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These states still have slavery language in their constitutions

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These states still have slavery language in their constitutions

NASHVILLE, Tenn. (WKRN) — This November, five states, including Tennessee, will vote on measures that would remove slavery language from their state constitutions. 

“Slavery and involuntary servitude are forever prohibited. Nothing in this section shall prohibit an inmate from working when the inmate has been duly convicted of a crime,” is the language Tennesseans will vote on adding to the Tennessee Constitution with Amendment 3. This language would take the place of Article I, Section 33, which currently allows both “as a punishment for a crime.” 

According to the Associated Press, Tennessee joins Alabama, Louisiana, Oregon and Vermont in considering slavery provisions in their state constitutions. They follow movements in Colorado, Nebraska and Utah, which successfully amended their constitutions to remove the language entirely. 

Colorado amended its constitution in 2018, while Nebraska and Utah did the same in 2020. 

But more states still have slavery language on the books. 

According to the Abolish Slavery National Network, a coalition fighting to remove slavery provisions from every state, 21 states currently have slavery and involuntary servitude language still in their constitutions or as laws, as do Washington D.C. and Puerto Rico. States that still contain slavery language are: 

Alabama: That no form of slavery shall exist in this state; and there shall not be involuntary servitude, otherwise than for the punishment of crime, of which the party shall have been duly convicted. Section 32 

Arkansas: There shall be no slavery in this State, nor involuntary servitude, except as a punishment for crime. Article 2, Section 25 

California: Slavery is prohibited. Involuntary servitude is prohibited, except to punish crime. Article 1, Section 6 

Georgia: There shall be no involuntary servitude within the State of Georgia except as punishment for crime after legal conviction thereof or for contempt of court. Article I, Section 1 Paragraph XXII 

Indiana: There shall be neither slavery, nor involuntary servitude, within the State, otherwise than for the punishment of crimes, whereof the party shall have been duly convicted. Article 1, Section 37 

Iowa: There shall be no slavery in this State; no shall there be involuntary servitude, unless for punishment of crime. Article 1, Section 23 

Kansas: There shall be no slavery in this state; and no involuntary servitude, except for the punishment of crime, whereof the party shall have been duly convicted.

Kentucky: Slavery and involuntary servitude in this state are forbidden, except as a punishment of crimes, whereof the party shall have been duly convicted. Article 1, Section 25 

Louisiana: Slavery and involuntary servitude are prohibited, except in the latter case as punishment for crime. Article 1, Section 3 

Michigan: Neither slavery nor involuntary servitude, unless for the punishment of crimes, shall ever be tolerated in this State. Article 1, Section 9 

Minnesota: There shall be neither slavery nor involuntary servitude in the state, otherwise than as punishment for a crime of which the party has been convicted. Article 1, Section 2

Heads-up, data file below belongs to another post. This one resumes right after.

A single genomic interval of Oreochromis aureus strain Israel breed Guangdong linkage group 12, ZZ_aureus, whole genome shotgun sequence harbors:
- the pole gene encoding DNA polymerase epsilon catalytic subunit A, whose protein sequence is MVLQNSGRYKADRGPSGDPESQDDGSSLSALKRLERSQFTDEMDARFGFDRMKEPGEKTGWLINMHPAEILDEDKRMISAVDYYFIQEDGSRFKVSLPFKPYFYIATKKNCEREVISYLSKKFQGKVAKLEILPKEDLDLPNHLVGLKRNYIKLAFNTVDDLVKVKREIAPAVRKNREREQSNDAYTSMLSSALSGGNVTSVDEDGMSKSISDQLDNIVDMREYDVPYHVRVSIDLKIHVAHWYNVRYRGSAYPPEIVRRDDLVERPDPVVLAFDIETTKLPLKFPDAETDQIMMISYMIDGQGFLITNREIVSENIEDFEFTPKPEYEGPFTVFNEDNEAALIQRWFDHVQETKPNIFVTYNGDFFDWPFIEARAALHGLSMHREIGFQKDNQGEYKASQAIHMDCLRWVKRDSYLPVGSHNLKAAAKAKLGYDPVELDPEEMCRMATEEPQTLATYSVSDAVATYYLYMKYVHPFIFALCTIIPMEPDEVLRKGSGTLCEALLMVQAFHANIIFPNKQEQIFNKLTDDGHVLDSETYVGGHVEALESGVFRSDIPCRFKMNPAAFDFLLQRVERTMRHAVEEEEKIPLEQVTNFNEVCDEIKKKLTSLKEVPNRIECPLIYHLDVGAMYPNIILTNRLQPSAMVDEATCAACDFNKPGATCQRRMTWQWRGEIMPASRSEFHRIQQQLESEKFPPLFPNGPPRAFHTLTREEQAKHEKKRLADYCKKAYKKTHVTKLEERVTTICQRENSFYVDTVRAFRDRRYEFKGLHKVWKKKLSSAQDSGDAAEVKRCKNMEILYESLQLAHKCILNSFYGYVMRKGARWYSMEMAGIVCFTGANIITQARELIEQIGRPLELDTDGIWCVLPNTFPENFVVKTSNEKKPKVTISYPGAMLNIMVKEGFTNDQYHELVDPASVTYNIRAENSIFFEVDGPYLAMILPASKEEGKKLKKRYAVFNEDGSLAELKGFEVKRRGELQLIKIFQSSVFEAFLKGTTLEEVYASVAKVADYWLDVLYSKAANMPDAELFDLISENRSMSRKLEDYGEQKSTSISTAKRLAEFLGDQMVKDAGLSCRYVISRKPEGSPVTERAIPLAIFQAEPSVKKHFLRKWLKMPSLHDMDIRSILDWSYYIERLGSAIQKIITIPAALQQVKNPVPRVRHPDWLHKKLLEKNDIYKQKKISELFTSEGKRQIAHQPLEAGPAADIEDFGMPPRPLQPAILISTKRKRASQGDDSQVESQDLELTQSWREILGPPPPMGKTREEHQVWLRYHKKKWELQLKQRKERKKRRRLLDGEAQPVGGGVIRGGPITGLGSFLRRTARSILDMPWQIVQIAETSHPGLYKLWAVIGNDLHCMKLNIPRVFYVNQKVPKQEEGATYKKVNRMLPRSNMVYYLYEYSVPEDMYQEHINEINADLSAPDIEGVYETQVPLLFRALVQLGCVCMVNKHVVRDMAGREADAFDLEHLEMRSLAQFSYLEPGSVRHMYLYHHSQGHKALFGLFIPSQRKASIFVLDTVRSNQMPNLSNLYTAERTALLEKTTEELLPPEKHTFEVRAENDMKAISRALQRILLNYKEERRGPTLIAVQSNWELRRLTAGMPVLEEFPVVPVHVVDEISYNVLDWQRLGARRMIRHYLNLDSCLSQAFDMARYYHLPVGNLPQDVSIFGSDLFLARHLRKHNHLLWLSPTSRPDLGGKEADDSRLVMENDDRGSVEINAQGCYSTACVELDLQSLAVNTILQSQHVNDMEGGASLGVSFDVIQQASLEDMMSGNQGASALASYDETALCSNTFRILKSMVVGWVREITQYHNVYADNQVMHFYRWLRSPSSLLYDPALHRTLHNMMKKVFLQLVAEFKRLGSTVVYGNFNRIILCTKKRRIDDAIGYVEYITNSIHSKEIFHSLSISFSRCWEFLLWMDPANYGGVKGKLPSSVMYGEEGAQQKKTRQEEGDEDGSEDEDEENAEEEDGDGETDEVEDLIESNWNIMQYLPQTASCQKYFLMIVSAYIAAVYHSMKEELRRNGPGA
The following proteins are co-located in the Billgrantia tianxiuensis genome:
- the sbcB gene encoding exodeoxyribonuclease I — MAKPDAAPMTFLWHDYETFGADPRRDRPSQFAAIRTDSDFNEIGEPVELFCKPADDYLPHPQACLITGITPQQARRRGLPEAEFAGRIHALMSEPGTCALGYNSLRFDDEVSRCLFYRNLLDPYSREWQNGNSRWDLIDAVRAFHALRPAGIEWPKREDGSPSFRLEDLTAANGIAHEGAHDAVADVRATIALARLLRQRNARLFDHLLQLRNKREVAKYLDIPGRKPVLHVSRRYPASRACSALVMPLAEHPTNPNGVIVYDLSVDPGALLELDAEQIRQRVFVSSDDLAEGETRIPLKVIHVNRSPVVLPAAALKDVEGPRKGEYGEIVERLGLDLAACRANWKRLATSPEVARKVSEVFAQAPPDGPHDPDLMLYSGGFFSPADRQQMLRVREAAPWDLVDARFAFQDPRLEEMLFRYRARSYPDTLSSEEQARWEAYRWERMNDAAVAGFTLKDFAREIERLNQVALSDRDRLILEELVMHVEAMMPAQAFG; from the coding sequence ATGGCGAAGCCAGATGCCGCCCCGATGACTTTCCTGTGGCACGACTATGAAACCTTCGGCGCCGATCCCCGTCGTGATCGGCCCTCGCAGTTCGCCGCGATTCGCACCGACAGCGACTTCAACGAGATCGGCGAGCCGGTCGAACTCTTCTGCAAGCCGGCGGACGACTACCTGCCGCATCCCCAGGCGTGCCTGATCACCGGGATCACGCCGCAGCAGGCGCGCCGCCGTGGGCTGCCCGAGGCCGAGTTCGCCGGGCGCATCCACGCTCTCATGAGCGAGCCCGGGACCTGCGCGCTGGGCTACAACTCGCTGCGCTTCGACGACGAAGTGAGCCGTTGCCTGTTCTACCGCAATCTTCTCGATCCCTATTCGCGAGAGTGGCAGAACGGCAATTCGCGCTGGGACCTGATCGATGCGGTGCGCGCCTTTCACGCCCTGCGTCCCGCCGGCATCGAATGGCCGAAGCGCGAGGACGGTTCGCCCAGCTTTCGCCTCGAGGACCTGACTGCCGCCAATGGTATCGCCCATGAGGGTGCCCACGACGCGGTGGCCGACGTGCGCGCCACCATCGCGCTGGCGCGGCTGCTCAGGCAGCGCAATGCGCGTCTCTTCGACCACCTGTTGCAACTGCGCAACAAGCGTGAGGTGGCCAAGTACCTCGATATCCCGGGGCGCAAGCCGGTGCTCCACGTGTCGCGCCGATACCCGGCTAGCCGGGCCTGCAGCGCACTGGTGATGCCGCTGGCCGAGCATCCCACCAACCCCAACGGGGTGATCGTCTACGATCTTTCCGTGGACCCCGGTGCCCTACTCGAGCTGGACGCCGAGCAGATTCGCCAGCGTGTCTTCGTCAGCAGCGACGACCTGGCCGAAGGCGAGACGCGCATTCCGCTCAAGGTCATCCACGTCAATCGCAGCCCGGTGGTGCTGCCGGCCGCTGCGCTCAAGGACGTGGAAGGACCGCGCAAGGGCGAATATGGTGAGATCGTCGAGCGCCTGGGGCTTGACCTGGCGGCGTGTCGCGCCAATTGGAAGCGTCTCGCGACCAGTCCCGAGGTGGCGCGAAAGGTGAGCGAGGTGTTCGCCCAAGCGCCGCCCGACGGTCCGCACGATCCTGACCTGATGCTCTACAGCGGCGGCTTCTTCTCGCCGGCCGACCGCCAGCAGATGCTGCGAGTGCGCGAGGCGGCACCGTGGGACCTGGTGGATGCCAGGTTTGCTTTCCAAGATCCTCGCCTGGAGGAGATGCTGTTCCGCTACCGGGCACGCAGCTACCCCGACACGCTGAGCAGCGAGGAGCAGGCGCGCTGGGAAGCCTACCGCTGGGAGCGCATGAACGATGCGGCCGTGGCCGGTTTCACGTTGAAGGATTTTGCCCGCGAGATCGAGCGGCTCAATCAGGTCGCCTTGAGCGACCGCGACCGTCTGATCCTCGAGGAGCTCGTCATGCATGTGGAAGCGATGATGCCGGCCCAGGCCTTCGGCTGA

Mississippi: There shall be neither slavery nor involuntary servitude in this State, otherwise than in the punishment of crime, whereof the party shall have been duly convicted. Article 3, Section 15 

Missouri: That Slavery, or involuntary servitude, except in punishment of crime, shall cease to exist in Missouri on the 4th of July, 1870 and all slaves within the State on that day are hereby declared to be free. Ordinance abolishing slavery passed Jan. 11, 1865 

Nevada: Neither slavery nor involuntary servitude, unless for the punishment of crimes, shall be tolerated in this State. Article 1, Section 17 

North Carolina: Slavery is forever prohibited. Involuntary servitude, except as punishment for crime whereof the parties have been adjudged guilty, is forever prohibited. Article 1, Section 17 

North Dakota: Neither Slavery nor involuntary servitude, unless for the punishment of crimes, shall ever be tolerated in this State. Article 1, Section 17 

Ohio: There shall be no slavery in this state; nor involuntary servitude, unless for the punishment of crime. Article 1, Section 6 

Oregon: There shall be neither slavery nor involuntary servitude in the State, otherwise than for the punishment of crime, of which the party shall have been duly convicted. Article 1, Section 34 

Vermont: [T]herefore no person born in this country, or brought from over sea, ought to be holden by law, to serve any person as a servant, slave or apprentice, after arriving to the age of twenty-one years, unless bound by the person’s own consent…. Chapter 1, Article 1 

Wisconsin: there shall be neither slavery, nor involuntary servitude in this state, otherwise than for the punishment of crime, of which the party shall have been duly convicted. Article 1, Section 2 

Washington, D.C.: [N]either slavery nor involuntary servitude, except for crime, whereof the party shall be duly convicted, shall hereafter exist in said District. 1862, an Act for the Release of certain Persons held to Service or Labor in the District of Columbia 

Puerto Rico: Neither slavery nor involuntary servitude shall exist except in the latter case as a punishment for crime after the accused has been duly convicted. Article 2, Section 12 

The other half of the country has no language for or against slavery, though work is being done in New Jersey, New York, Maine, South Carolina, Texas and Florida to add language forever prohibiting it, according to the Abolish Slavery National Network.